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A sign board displaying Toronto Stock Exchange (TSX) stock information is seen in Toronto June 23, 2014.

Mark Blinch/Reuters

Mogo Finance Technology Inc. faced pressure in its public debut in Canada, dropping more than 5 per cent on the first day of trading on the Toronto Stock Exchange.

The Vancouver-based online lender is a rare disappointment in a heady Canadian initial public offering market in 2015. Other recent IPOs such as Cara Operations Ltd., Shopify Inc. and Stingray Digital Group Inc. had sizable first day pops.

Mogo raised $50-million in an offering that had to be repriced downwards. The company had initially hoped to price the stock between $11 and $13 a share but ended up pricing at $10 instead.

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"There were certain key institutions that were price sensitive," said David Feller, Mogo's co-founder and CEO, in an interview.

"Getting the right institutional shareholder base was really important to us and that's why we were more than happy to price it where we did."

Mr. Feller started Mogo (which he says is short for "money on the go") in 2003 and owns 10.8 per cent of the common shares. The site uses an algorithm to figure out the risk profile of a borrower in about 3 minutes and advances roughly 50 per cent of its loans to customers the same day they apply.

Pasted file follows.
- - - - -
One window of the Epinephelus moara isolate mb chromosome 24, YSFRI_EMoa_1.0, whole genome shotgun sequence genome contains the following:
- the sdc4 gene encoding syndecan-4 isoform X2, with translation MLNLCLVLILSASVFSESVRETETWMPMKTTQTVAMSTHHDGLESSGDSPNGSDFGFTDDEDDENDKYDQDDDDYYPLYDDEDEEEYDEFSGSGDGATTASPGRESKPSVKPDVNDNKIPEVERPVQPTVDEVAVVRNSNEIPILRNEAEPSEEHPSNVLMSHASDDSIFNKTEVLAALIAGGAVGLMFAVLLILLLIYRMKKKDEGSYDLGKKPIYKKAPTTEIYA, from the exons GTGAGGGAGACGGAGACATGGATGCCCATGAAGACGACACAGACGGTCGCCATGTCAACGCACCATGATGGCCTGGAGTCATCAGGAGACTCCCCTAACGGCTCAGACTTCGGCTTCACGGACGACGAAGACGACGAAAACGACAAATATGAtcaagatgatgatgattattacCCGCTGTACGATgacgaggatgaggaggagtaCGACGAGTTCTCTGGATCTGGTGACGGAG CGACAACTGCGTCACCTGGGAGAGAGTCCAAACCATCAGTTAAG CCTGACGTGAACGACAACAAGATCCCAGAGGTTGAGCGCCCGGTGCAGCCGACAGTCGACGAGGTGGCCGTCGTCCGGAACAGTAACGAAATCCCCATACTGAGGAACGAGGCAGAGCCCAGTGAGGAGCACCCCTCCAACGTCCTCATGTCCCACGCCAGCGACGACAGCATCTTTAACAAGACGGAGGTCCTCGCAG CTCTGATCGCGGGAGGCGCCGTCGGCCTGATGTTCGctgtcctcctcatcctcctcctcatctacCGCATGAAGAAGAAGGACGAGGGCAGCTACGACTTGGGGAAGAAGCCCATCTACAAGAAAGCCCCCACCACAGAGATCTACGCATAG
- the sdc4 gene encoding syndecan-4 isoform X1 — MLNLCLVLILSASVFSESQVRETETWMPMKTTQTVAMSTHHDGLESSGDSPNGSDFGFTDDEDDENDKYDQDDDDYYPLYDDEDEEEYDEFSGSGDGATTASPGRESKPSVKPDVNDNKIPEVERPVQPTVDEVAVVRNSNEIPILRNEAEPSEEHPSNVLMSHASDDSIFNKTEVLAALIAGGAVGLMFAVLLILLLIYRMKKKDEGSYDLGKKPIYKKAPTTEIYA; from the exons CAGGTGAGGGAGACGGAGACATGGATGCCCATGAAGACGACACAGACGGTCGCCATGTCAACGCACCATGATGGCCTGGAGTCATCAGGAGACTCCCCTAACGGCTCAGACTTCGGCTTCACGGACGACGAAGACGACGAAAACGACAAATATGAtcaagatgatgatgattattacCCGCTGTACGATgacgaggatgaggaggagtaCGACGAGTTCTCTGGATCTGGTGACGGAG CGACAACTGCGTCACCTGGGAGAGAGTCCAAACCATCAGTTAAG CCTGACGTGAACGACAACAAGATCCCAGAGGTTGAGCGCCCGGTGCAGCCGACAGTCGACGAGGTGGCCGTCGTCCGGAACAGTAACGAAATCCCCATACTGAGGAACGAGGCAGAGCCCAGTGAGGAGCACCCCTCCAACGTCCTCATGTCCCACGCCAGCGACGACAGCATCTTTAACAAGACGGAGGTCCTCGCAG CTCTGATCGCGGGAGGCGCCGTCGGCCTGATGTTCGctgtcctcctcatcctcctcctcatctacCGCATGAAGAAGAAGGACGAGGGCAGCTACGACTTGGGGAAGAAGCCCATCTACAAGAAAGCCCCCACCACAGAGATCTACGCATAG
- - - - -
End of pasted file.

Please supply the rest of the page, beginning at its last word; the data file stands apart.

Mogo competes against the big banks, credit card companies and a number of other online lenders. The lender had revenue of $23-million in 2014 and has been growing its sales year-over-year, but it is currently losing money. It posted a net loss of $4.2-million for the first three months of 2015.

Mr. Feller says generating a net profit on a quarterly basis is not the priority right now – investing and growing the business is the biggest objective.

Mogo counts Peter Brown, founder of Canaccord Financial Inc. (now Canaccord Genuity Group Inc.) as an investor. Mr. Brown, who is also chairman of the board, bought into the company in early financing rounds and added to his position in the IPO. Most of the company's existing investors and underwriters are subject to a 180-day lockup agreement, during which they have agreed not to sell their shares.

Difference Capital Financial Inc., a publicly traded merchant bank co-founded by Michael Wekerle, invested $2-million in Mogo last year. Mogo is the first company in its portfolio to go public.

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BMO Nesbitt Burns Inc. and Cormark Securities Inc. were lead bookrunners on the deal. Canaccord Genuity Inc., CIBC World Markets Inc. and National Bank Financial Inc. acted as co-managers. Mogo paid a commission of 6 per cent to bankers, which is the norm for a deal of this size.

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